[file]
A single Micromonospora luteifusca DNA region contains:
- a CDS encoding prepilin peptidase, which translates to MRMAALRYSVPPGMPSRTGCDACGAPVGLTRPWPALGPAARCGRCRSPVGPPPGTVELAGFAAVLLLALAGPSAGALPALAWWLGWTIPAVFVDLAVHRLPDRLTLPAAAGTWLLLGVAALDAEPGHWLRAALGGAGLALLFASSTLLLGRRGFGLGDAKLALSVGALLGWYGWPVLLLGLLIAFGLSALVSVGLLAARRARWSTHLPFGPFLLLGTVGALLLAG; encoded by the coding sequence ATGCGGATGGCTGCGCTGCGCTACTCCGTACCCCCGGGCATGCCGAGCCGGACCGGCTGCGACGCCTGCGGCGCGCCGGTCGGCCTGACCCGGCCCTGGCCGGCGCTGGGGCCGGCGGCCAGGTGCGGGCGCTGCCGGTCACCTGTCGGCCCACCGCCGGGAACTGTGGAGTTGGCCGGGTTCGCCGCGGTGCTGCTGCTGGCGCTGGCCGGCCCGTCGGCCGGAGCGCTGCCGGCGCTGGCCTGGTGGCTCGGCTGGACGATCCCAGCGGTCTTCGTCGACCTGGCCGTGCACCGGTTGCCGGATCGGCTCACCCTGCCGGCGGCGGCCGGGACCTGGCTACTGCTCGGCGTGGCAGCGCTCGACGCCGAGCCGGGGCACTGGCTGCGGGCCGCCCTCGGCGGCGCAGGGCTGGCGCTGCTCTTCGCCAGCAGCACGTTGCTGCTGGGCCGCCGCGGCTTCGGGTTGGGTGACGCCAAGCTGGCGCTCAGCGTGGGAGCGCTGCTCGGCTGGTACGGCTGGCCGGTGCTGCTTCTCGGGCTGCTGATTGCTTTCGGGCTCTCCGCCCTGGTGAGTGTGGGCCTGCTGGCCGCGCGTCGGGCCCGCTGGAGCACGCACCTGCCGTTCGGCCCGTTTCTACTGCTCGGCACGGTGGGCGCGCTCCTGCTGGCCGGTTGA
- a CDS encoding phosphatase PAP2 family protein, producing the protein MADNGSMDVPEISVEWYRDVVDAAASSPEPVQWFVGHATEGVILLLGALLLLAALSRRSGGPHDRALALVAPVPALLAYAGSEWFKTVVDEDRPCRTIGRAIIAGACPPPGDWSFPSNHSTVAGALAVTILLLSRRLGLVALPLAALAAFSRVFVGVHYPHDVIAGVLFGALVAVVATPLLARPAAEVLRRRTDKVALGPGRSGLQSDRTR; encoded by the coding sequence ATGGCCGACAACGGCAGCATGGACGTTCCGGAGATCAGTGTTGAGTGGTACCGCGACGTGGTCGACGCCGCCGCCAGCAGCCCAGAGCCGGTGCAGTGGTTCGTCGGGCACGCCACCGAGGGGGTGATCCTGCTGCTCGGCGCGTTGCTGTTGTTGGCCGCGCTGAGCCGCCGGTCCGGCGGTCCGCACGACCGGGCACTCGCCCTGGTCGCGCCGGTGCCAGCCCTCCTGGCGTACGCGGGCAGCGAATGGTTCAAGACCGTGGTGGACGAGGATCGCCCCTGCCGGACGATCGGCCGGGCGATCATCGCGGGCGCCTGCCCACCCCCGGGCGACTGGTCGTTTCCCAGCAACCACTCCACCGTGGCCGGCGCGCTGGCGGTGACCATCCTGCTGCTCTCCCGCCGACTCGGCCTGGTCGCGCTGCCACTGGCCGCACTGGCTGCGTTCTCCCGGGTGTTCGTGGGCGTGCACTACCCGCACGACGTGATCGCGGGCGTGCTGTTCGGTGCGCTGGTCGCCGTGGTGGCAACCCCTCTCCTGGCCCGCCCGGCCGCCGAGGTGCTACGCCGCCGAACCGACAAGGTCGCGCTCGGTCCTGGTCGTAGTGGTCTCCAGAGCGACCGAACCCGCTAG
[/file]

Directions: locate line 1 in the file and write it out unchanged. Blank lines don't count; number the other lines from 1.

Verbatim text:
A single Micromonospora luteifusca DNA region contains: